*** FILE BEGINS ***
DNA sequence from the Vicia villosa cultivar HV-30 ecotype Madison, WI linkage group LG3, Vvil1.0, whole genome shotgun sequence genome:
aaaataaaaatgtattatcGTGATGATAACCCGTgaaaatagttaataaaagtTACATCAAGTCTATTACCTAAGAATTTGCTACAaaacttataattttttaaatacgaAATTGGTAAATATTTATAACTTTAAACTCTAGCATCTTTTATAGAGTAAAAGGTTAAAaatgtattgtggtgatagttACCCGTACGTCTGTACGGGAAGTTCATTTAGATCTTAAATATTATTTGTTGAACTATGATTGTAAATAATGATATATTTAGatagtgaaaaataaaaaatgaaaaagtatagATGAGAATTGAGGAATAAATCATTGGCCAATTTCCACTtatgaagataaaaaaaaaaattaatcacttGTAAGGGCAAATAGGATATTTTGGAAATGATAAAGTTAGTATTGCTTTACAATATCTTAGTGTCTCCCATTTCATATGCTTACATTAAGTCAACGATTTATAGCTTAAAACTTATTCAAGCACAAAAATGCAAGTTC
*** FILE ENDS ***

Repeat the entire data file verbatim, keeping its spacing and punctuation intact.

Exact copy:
DNA sequence from the Vicia villosa cultivar HV-30 ecotype Madison, WI linkage group LG3, Vvil1.0, whole genome shotgun sequence genome:
aaaataaaaatgtattatcGTGATGATAACCCGTgaaaatagttaataaaagtTACATCAAGTCTATTACCTAAGAATTTGCTACAaaacttataattttttaaatacgaAATTGGTAAATATTTATAACTTTAAACTCTAGCATCTTTTATAGAGTAAAAGGTTAAAaatgtattgtggtgatagttACCCGTACGTCTGTACGGGAAGTTCATTTAGATCTTAAATATTATTTGTTGAACTATGATTGTAAATAATGATATATTTAGatagtgaaaaataaaaaatgaaaaagtatagATGAGAATTGAGGAATAAATCATTGGCCAATTTCCACTtatgaagataaaaaaaaaaattaatcacttGTAAGGGCAAATAGGATATTTTGGAAATGATAAAGTTAGTATTGCTTTACAATATCTTAGTGTCTCCCATTTCATATGCTTACATTAAGTCAACGATTTATAGCTTAAAACTTATTCAAGCACAAAAATGCAAGTTC